Countdown to Doomsday: A Review of These Final Hours

The threats, responses, and almost the whole concept of the apocalypse have been rehearsed repeatedly on screens that just about every doomsday-related imaginary visualization seems like a familiar case now. The 2013 Australian film “These Final Hours” is just another take on the same premise. Written and directed by Zak Hilditch, it is a concise thriller covering the life of James before human civilization is reduced to smithereens following an asteroid impact just minutes earlier in the North Atlantic. One of the main points the film tries to make is that an impending apocalypse is a global event that affects all the minute details of even the most ignorant and irresponsible person around.

An asteroid impact promises an annihilation of a biblical scale, one area at a time, as the effect spreads all across the globe. Beginning in the North Atlantic, the devastation gradually moves toward all directions before finally hitting Australia. Waiting for an inevitable death must be a horrific experience, but it turns out that some people see it as the best chance to make all the wrong life decisions; there definitely won’t be life on Earth after tomorrow, anyway.

Events in “These Final Hours” are set in the city of Perth in Western Australia. While most regions on Earth have been eradicated, people in Perth still have time to do nothing (or everything) before the planet is laid to waste. The film does away with detailed exposition of the apocalypse itself, and the sun-scorched suburb of Perth already gives the atmosphere of a cataclysmic event to come.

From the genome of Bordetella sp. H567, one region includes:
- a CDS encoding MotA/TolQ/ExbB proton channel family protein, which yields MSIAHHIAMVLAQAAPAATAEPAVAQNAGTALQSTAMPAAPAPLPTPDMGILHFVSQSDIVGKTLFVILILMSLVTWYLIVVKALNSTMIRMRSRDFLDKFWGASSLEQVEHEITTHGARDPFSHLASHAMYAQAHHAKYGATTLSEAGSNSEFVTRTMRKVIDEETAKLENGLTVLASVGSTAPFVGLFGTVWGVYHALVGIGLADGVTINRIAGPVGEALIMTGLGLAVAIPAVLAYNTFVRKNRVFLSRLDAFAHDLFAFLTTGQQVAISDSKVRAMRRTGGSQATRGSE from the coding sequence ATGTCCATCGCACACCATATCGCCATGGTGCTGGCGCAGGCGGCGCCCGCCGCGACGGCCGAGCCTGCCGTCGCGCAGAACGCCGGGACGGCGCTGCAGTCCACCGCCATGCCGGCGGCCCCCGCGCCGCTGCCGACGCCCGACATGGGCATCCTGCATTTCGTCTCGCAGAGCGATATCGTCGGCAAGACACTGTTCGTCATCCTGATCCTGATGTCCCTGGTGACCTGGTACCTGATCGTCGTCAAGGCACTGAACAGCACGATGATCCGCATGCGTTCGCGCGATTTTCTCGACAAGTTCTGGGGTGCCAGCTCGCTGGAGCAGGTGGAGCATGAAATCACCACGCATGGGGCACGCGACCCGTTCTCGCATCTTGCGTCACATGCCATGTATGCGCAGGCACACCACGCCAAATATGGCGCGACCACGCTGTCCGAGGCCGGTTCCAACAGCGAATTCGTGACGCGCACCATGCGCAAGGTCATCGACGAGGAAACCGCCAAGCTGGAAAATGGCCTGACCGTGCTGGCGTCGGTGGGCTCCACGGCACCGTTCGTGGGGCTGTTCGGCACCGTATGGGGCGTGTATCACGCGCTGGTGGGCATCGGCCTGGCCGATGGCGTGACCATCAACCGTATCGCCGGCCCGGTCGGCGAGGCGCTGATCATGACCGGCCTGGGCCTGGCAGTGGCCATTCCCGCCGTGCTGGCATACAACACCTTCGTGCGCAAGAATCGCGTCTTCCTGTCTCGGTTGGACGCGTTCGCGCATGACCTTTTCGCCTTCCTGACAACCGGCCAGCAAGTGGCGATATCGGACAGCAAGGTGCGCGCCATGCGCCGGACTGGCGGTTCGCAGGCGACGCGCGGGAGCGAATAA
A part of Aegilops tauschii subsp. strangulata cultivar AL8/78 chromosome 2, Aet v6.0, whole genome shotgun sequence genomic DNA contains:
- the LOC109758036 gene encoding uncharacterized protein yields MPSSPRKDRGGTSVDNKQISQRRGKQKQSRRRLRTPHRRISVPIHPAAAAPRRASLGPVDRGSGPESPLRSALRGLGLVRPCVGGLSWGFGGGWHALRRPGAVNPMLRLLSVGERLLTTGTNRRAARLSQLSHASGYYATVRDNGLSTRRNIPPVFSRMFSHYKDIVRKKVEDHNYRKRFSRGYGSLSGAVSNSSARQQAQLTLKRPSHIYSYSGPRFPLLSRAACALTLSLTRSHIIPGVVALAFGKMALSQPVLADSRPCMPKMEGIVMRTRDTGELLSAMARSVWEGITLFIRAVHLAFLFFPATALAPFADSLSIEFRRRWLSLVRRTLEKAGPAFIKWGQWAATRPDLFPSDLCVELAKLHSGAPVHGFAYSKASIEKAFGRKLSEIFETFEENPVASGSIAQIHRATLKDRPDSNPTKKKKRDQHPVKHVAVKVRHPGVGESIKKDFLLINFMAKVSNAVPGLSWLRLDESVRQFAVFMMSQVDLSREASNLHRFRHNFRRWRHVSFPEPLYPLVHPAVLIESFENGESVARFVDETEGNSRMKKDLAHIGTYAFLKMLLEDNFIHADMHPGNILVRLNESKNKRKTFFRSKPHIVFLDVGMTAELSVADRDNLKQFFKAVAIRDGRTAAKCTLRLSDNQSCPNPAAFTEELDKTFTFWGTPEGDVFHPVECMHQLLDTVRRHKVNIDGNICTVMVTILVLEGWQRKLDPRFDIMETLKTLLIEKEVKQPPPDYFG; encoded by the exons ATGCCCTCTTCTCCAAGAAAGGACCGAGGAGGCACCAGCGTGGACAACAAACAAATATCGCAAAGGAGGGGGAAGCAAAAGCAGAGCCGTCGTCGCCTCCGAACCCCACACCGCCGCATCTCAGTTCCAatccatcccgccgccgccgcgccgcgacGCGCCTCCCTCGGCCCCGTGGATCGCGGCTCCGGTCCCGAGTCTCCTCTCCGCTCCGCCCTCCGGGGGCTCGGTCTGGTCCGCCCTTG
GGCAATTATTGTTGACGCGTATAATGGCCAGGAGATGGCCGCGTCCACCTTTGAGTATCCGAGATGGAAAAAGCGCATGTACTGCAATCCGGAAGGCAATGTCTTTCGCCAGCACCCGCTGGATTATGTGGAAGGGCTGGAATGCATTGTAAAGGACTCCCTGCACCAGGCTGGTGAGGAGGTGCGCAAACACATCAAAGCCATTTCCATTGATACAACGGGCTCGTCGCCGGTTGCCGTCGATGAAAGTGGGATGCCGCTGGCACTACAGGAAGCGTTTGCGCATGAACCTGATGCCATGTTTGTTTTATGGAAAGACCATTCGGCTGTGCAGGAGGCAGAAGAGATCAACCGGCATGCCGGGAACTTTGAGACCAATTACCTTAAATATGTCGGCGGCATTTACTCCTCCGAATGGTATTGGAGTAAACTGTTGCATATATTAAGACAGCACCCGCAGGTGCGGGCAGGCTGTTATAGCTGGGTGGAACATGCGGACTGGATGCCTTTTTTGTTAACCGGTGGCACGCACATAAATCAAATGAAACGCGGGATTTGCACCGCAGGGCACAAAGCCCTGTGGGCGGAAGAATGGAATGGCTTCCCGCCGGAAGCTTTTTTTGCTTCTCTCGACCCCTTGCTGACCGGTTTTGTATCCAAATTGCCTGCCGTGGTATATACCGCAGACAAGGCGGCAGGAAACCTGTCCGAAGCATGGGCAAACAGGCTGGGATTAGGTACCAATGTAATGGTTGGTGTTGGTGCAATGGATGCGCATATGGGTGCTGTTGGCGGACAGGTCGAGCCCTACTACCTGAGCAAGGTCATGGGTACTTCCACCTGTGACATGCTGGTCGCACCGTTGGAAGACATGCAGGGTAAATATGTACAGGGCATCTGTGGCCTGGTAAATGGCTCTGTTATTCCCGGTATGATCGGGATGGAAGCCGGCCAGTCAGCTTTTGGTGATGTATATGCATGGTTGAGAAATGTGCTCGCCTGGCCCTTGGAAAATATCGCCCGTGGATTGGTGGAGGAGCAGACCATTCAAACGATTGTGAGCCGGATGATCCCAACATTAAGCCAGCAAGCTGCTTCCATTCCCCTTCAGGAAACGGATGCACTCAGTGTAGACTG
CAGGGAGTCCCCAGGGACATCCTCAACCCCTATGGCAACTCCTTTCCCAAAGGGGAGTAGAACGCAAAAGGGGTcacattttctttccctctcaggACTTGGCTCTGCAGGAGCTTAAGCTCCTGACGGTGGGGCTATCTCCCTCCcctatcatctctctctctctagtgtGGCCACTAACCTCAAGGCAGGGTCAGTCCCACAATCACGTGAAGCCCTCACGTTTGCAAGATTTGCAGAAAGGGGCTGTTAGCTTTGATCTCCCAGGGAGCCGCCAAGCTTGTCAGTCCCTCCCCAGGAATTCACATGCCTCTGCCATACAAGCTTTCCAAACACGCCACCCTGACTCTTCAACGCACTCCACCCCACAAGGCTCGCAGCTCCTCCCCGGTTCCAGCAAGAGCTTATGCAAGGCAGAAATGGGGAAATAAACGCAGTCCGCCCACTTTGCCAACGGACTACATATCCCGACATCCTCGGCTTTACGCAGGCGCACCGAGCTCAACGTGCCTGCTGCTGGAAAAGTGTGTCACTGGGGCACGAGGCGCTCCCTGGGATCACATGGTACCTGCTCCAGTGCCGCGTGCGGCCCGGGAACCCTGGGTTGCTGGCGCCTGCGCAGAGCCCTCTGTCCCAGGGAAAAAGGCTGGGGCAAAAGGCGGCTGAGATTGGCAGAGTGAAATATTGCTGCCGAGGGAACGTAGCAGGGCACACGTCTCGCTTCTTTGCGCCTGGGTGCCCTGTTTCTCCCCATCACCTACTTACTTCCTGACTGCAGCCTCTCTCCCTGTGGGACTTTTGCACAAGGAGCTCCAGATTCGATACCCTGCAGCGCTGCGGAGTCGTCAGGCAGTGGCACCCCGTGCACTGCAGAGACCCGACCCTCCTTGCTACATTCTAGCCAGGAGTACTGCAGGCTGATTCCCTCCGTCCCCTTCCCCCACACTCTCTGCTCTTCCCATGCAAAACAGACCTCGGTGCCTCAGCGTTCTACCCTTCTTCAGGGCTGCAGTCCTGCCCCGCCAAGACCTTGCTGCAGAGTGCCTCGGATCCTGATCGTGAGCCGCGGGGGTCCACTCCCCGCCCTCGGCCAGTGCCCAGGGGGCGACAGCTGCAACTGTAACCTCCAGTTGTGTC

At the center of the hysteria is a broad-shouldered and self-centered local with a responsibility issue named James. Not only is he just an ordinary man living in Perth, but he also has quite a self-destructive lifestyle. He neglects his mother, cheats on his girlfriend, and finds cold comfort in hard liquor. In the hours leading to the end of the world, the typical desperate response would be pretty quiet and perhaps almost like a spiritually introspective experience, but not for James.

The revelation about the imminent calamity comes just about the same time as the inconvenient news of his lover’s pregnancy. Both are fully aware of the fact that they will no longer be around in the world tomorrow and the child will never see the light of day. Zoe wants James to stay at her beach house and absorb the bleak view together as a couple. James wants no such desperation; all that he thinks about is an end-of-day party at a friend’s house, so he leaves Zoe alone and takes the trip.

With only about 12 hours left before all things turn to dust, James doesn’t have much time. He needs to get to where he is going fast and take part in the apocalyptic self-indulgence. Hellbent on playing his last role in the last hedonistic taste of sex, drugs, and booze, James does everything he can to fend off hordes of homicidal, suicidal, enraged anarchists on the way.